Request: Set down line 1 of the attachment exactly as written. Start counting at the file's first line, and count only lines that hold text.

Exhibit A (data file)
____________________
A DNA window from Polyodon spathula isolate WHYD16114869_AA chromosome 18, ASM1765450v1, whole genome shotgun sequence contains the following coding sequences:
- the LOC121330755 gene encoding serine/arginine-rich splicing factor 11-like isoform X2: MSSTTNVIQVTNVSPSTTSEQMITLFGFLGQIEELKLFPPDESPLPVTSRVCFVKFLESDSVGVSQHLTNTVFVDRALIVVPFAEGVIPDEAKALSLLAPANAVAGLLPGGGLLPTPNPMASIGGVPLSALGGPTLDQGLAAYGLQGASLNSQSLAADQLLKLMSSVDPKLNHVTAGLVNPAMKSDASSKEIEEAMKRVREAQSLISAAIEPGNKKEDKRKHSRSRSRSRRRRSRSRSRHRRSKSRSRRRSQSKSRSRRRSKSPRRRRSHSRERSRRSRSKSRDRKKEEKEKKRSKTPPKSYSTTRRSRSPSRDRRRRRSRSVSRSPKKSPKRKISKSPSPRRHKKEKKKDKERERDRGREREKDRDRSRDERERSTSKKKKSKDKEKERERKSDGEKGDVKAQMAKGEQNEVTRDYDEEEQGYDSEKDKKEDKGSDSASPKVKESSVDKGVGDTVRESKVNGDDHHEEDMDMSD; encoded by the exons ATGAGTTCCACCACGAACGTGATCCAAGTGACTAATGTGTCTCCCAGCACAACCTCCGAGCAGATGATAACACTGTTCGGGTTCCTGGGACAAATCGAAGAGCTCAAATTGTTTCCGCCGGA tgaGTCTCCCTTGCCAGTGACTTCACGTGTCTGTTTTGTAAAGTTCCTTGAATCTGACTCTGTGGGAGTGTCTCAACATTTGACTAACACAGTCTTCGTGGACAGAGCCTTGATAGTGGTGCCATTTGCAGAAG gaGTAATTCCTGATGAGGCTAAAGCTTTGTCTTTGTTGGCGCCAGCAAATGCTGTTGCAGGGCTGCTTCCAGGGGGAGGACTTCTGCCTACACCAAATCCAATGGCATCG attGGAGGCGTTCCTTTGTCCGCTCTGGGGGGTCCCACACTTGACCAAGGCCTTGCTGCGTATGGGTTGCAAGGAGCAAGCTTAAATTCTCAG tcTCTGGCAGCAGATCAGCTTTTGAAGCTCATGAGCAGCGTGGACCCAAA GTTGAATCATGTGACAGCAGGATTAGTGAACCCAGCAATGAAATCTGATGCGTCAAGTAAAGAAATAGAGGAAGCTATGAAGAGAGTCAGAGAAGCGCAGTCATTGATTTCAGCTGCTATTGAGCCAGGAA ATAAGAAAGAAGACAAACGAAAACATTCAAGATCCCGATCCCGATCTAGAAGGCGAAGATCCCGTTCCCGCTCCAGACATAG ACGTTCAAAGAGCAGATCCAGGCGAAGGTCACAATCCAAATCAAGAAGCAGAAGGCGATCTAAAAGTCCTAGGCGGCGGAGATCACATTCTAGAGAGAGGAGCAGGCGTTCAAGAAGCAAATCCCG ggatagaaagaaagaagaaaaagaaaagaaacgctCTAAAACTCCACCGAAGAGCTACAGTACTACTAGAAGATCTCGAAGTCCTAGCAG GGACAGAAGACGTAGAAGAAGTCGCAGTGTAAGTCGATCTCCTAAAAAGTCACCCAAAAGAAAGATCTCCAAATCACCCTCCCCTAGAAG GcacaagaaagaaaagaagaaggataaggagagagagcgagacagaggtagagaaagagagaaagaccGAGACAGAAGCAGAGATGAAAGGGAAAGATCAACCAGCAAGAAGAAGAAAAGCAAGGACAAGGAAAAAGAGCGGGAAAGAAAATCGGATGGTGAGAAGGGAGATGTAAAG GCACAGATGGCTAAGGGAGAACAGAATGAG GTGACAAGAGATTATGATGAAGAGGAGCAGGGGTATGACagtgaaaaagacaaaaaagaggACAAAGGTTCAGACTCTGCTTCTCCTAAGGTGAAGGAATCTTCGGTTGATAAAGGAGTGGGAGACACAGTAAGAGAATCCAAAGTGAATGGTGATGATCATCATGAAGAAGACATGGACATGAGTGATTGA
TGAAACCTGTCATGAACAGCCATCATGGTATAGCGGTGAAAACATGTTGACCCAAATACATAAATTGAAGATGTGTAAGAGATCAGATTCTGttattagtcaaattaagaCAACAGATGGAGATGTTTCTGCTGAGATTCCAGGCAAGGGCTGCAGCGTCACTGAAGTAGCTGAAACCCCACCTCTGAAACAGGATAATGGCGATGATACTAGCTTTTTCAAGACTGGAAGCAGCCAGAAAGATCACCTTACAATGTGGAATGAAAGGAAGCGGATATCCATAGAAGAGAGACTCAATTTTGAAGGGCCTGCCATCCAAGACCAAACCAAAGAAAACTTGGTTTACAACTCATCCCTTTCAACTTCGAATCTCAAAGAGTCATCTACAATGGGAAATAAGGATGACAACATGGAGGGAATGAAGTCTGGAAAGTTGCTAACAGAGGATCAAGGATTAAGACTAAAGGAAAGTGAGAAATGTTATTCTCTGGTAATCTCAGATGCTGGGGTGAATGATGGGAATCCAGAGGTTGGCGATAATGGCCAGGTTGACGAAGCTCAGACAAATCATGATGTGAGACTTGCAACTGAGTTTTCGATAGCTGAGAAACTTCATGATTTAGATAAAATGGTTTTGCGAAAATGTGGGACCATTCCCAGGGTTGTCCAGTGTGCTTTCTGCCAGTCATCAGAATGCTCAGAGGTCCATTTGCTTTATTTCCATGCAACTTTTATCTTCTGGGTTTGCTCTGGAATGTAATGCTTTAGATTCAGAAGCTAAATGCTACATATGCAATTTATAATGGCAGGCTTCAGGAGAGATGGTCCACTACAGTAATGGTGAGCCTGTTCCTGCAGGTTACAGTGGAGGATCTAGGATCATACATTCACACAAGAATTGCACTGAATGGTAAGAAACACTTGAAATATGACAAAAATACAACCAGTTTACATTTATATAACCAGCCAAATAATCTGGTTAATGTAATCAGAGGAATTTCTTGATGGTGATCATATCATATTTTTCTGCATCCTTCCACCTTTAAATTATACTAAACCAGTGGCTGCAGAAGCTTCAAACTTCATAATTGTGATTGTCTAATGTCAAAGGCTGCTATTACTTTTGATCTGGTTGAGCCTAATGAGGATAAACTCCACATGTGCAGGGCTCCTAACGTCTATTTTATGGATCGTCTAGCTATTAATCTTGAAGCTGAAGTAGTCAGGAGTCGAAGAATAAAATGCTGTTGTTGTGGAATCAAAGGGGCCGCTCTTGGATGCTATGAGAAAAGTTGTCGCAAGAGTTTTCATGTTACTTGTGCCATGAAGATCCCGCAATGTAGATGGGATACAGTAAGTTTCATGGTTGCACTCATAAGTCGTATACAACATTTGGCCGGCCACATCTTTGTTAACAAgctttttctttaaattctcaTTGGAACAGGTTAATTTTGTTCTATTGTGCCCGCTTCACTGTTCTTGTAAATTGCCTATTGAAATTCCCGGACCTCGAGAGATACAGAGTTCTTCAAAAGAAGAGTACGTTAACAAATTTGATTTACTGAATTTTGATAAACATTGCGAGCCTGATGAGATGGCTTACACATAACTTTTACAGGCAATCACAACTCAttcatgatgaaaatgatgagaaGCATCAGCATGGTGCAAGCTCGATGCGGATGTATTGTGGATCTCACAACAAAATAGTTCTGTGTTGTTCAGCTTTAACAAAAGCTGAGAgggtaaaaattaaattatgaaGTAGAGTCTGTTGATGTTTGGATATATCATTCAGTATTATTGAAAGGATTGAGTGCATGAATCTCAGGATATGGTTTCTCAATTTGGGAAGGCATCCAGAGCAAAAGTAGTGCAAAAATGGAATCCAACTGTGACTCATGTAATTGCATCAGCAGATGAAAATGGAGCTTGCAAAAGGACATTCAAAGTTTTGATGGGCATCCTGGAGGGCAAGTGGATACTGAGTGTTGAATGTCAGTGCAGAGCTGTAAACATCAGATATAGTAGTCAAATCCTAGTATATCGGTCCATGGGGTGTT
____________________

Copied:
A DNA window from Polyodon spathula isolate WHYD16114869_AA chromosome 18, ASM1765450v1, whole genome shotgun sequence contains the following coding sequences: